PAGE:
You may have just heard on the grapevine that there’s a new star wars movie ‘The Force Awakens’ and it premieres this week around the world.
And this one is different! Yes it’s the first proper sequel and one that features the cast from 1977 original but there’s something else. It’s also the first Star Wars film that is actively female friendly. The film’s director JJ Abrams has gone on record to say he ‘hopes mothers will take their daughters to see The Force Awakens in the same way as fathers have traditionally seen previous installments with their sons’
The movie is also actively placing more emphasis on female characters. The lead role ’Rey’ is played by young British actress Daisy Ridley, key villain Captain Phasma is played by actress Gwendoline Christie and even the ‘star’ droid BB-8 is said to be a ‘she’
All this comes may be down to the influence of Kathleen Kennedy, president of Lucasfilm, the studio behind the film, who has called on the industry to do more to promote women. Kennedy also revealed that six out of eight of the people involved in developing the film were women and that 50% of her executive team were female. “Having a balance of men and women in the room changes the story,” she said. “The dialogue, the point of view.”
And it’s clear the change doesn’t stop there. The launch has seen a different approach to brand tie in’s also. US Retailer Hot Topic has launched a star wars clothing collection for women, while Max Factor has partnered with the movie to create a line of limited edition Star Wars make up inspired by the film’s famous characters.
Interestingly for a film with such a demanding and passionate fan base, little of this has been met with any kind of resistance. Many of the films millions of fans have seen it being less about feminising the film, but rather creating a truly gender neutral movie. After-all the original trilogy placed the maverick Princess Leia at the heart of the story.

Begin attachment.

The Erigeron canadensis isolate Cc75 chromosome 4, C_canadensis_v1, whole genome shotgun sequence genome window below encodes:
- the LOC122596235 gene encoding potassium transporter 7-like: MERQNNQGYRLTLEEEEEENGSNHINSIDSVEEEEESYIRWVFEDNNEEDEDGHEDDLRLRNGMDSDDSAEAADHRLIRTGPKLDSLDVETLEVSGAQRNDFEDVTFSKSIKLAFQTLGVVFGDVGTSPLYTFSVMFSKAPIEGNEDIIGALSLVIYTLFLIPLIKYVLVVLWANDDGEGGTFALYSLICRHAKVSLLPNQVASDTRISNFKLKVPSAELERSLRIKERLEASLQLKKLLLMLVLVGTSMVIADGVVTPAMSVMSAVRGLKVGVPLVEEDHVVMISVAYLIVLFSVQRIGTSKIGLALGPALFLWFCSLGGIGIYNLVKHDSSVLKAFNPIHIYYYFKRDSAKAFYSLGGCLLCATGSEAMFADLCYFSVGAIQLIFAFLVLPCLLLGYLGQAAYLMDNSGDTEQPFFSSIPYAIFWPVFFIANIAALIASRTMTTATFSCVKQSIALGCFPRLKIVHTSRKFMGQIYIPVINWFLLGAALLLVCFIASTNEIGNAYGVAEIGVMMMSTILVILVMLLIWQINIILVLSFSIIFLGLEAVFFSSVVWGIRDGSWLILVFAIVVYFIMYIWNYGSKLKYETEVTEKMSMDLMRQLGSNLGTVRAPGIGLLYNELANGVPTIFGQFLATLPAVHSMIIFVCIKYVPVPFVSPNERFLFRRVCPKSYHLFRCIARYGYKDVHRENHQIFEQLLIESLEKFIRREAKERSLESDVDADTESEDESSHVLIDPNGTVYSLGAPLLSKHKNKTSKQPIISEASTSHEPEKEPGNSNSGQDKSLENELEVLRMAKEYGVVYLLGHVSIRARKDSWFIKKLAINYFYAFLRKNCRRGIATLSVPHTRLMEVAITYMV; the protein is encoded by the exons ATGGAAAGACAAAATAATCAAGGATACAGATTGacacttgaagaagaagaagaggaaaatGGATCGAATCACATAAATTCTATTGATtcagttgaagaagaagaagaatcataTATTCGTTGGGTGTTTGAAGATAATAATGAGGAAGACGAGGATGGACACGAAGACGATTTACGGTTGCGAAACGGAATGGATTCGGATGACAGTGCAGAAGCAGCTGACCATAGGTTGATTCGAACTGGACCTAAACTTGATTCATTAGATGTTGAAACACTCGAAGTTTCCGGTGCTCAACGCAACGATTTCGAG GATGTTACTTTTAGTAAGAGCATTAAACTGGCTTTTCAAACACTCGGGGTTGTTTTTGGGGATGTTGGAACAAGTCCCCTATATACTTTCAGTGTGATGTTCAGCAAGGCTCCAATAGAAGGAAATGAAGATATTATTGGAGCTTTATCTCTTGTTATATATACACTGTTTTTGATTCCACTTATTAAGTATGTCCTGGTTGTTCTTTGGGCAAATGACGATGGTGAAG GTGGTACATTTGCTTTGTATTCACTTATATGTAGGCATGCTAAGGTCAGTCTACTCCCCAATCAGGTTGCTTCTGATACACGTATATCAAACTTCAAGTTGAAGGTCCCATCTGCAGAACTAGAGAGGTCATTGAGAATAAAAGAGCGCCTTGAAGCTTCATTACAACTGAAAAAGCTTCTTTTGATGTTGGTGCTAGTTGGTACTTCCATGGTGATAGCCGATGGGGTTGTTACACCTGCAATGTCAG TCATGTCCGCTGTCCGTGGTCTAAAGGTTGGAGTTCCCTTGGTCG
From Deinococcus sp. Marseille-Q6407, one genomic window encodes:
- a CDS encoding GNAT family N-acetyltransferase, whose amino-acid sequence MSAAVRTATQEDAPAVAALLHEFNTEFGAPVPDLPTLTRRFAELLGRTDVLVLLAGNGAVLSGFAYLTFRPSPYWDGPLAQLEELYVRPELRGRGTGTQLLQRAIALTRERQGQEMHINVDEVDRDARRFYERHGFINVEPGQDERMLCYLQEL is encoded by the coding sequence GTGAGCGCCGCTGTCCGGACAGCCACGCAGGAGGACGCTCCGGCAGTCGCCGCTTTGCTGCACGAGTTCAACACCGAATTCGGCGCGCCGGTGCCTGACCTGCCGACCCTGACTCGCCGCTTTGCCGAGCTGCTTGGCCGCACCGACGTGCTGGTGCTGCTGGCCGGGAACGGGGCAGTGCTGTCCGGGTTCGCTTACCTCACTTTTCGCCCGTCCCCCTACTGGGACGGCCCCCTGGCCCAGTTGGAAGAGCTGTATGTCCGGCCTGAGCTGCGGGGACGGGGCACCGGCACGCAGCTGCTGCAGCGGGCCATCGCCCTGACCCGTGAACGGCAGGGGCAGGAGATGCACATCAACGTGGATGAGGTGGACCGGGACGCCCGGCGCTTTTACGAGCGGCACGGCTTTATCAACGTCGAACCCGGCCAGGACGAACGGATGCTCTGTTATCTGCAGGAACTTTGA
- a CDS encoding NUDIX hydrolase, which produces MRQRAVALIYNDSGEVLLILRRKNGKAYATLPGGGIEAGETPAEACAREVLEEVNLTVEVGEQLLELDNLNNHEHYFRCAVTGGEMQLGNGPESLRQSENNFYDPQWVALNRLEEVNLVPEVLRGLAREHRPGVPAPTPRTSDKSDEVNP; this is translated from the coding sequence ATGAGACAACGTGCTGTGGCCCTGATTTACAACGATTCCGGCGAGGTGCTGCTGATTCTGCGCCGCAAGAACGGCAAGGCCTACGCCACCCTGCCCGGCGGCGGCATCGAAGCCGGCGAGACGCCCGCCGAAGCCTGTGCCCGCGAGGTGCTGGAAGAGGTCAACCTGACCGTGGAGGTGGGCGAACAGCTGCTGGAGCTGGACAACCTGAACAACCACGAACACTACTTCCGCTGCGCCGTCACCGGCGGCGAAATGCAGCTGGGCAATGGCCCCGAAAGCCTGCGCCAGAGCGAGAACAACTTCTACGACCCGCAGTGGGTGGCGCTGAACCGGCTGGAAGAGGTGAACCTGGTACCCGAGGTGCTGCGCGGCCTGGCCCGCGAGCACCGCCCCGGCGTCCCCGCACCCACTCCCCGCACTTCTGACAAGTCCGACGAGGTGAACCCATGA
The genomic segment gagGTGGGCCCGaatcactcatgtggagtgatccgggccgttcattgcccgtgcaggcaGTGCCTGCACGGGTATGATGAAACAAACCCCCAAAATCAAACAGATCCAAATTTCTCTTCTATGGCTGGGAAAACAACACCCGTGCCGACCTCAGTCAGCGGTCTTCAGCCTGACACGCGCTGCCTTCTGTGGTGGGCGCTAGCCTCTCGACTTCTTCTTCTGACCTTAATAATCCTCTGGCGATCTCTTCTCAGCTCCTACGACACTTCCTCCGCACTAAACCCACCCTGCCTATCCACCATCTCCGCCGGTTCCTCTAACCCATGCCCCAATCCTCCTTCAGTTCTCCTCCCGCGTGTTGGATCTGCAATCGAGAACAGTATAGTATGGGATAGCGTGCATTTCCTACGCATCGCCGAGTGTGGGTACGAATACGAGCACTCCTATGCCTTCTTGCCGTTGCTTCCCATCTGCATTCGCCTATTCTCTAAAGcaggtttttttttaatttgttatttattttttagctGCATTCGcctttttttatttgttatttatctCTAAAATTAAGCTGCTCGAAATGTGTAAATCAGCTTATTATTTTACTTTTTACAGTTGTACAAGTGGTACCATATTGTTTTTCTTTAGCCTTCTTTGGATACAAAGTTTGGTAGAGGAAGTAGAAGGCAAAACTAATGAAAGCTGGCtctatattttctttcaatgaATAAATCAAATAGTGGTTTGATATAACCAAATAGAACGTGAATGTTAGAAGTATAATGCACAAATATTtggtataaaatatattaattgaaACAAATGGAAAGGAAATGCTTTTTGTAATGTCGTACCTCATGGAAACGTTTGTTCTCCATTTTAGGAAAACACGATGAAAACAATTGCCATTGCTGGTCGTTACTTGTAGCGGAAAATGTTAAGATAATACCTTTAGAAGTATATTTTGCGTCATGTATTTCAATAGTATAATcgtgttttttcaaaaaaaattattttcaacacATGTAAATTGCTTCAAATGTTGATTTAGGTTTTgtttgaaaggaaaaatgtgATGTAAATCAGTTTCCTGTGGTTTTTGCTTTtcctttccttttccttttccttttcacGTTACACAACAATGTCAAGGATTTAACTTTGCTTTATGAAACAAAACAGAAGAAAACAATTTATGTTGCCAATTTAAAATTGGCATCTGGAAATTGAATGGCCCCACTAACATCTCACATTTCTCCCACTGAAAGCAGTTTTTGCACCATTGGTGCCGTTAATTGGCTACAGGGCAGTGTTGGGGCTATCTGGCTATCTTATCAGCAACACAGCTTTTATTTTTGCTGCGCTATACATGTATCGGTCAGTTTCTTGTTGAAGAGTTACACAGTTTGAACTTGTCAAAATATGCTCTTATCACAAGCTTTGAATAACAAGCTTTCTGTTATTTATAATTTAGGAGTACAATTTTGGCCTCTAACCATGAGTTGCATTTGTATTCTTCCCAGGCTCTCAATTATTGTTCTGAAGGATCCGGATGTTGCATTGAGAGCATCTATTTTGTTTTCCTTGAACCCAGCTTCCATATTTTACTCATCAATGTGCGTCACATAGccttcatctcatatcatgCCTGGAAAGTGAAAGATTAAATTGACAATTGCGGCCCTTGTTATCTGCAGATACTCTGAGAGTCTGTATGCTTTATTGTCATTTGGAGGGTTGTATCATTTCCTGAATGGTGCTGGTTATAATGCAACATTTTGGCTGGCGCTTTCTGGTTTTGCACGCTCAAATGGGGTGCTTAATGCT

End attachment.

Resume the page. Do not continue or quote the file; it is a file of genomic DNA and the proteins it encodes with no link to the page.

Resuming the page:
So if this kind of revaluation can take place in the biggest movie brand of all time then what does this mean for the future?
Well it’s clear that Star Wars has recognised the importance of the female consumer and that a more inclusive experience benefits everybody. After-all why limit the appeal of your brand? It’s also clear that they’ve done their research to help ‘do away’ with the stereotypes. There’s no pink ‘girls’ toys route, instead they’ve simply expanded the range of toys into different areas of role play and creativity across a much wider age range. Perhaps that’s why a recent National Retail Federation survey in the US found, for the first time, that “Star Wars” toys ranked among the top 10 that parents would buy for girls this holiday shopping season.
What is also striking is that the change isn’t superficial or for show. It’s been driven from inside, from the top, at the boardroom level, were women are represented and have a voice. Therefore it’s woven into everything the Star Wars brand does, says or makes, making it coherent and believable.
So is this the future or Science Fiction? It will be interesting to see how other brands react. Perhaps it’s time brands realised they could be doing so much more to awaken the force of their most important consumer, women.
Merry Christmas from us all here at Redshoe!
PS. Look out for our next mailing ‘top 5 tips to help you keep your marketing promises’ in January